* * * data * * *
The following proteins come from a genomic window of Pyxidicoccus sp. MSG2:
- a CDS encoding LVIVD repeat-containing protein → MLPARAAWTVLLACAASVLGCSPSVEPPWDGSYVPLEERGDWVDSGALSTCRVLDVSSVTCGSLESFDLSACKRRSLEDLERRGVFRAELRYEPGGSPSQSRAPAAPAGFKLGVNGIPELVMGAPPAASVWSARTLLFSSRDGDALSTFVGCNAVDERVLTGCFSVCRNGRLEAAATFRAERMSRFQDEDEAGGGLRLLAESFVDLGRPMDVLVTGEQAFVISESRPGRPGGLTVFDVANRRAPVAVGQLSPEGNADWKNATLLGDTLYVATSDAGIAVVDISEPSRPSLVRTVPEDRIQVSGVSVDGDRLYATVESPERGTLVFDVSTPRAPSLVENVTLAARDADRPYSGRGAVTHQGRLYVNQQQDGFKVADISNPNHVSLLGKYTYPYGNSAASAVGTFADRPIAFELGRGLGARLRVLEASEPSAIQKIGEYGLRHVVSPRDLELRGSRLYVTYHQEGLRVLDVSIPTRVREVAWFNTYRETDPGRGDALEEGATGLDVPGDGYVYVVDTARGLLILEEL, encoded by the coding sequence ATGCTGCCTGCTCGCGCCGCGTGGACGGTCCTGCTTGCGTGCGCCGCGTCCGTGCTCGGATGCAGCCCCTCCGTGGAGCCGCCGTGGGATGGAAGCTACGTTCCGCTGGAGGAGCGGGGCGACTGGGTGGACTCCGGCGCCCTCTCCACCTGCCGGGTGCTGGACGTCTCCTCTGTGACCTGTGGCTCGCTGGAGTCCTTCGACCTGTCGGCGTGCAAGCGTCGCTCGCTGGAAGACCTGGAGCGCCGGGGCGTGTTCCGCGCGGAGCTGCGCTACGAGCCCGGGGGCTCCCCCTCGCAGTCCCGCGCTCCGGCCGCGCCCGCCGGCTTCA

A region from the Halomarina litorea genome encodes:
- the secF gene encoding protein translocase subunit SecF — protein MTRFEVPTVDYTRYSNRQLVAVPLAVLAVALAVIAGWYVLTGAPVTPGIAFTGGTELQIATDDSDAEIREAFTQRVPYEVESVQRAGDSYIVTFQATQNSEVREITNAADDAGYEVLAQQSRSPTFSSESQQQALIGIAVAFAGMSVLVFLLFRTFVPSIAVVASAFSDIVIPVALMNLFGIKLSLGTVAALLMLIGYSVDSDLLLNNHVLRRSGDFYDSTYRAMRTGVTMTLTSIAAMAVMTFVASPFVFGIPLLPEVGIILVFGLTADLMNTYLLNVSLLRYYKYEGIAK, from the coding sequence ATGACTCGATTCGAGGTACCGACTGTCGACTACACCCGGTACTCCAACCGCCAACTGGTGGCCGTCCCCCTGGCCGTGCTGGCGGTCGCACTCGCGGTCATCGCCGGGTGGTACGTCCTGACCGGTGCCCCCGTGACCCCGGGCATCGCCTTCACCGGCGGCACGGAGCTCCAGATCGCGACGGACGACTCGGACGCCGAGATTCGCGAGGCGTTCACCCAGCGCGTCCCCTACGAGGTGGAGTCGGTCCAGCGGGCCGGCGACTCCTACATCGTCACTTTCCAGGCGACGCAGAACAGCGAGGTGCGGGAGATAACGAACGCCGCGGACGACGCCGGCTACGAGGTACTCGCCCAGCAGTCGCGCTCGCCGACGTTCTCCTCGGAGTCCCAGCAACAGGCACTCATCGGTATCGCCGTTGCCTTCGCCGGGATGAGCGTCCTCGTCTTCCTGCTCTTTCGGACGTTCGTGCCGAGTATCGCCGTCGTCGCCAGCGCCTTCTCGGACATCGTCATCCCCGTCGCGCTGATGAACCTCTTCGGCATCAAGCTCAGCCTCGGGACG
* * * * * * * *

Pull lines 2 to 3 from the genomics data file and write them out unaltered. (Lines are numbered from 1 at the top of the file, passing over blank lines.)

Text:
- a CDS encoding LVIVD repeat-containing protein → MLPARAAWTVLLACAASVLGCSPSVEPPWDGSYVPLEERGDWVDSGALSTCRVLDVSSVTCGSLESFDLSACKRRSLEDLERRGVFRAELRYEPGGSPSQSRAPAAPAGFKLGVNGIPELVMGAPPAASVWSARTLLFSSRDGDALSTFVGCNAVDERVLTGCFSVCRNGRLEAAATFRAERMSRFQDEDEAGGGLRLLAESFVDLGRPMDVLVTGEQAFVISESRPGRPGGLTVFDVANRRAPVAVGQLSPEGNADWKNATLLGDTLYVATSDAGIAVVDISEPSRPSLVRTVPEDRIQVSGVSVDGDRLYATVESPERGTLVFDVSTPRAPSLVENVTLAARDADRPYSGRGAVTHQGRLYVNQQQDGFKVADISNPNHVSLLGKYTYPYGNSAASAVGTFADRPIAFELGRGLGARLRVLEASEPSAIQKIGEYGLRHVVSPRDLELRGSRLYVTYHQEGLRVLDVSIPTRVREVAWFNTYRETDPGRGDALEEGATGLDVPGDGYVYVVDTARGLLILEEL, encoded by the coding sequence ATGCTGCCTGCTCGCGCCGCGTGGACGGTCCTGCTTGCGTGCGCCGCGTCCGTGCTCGGATGCAGCCCCTCCGTGGAGCCGCCGTGGGATGGAAGCTACGTTCCGCTGGAGGAGCGGGGCGACTGGGTGGACTCCGGCGCCCTCTCCACCTGCCGGGTGCTGGACGTCTCCTCTGTGACCTGTGGCTCGCTGGAGTCCTTCGACCTGTCGGCGTGCAAGCGTCGCTCGCTGGAAGACCTGGAGCGCCGGGGCGTGTTCCGCGCGGAGCTGCGCTACGAGCCCGGGGGCTCCCCCTCGCAGTCCCGCGCTCCGGCCGCGCCCGCCGGCTTCA

A region from the Halomarina litorea genome encodes: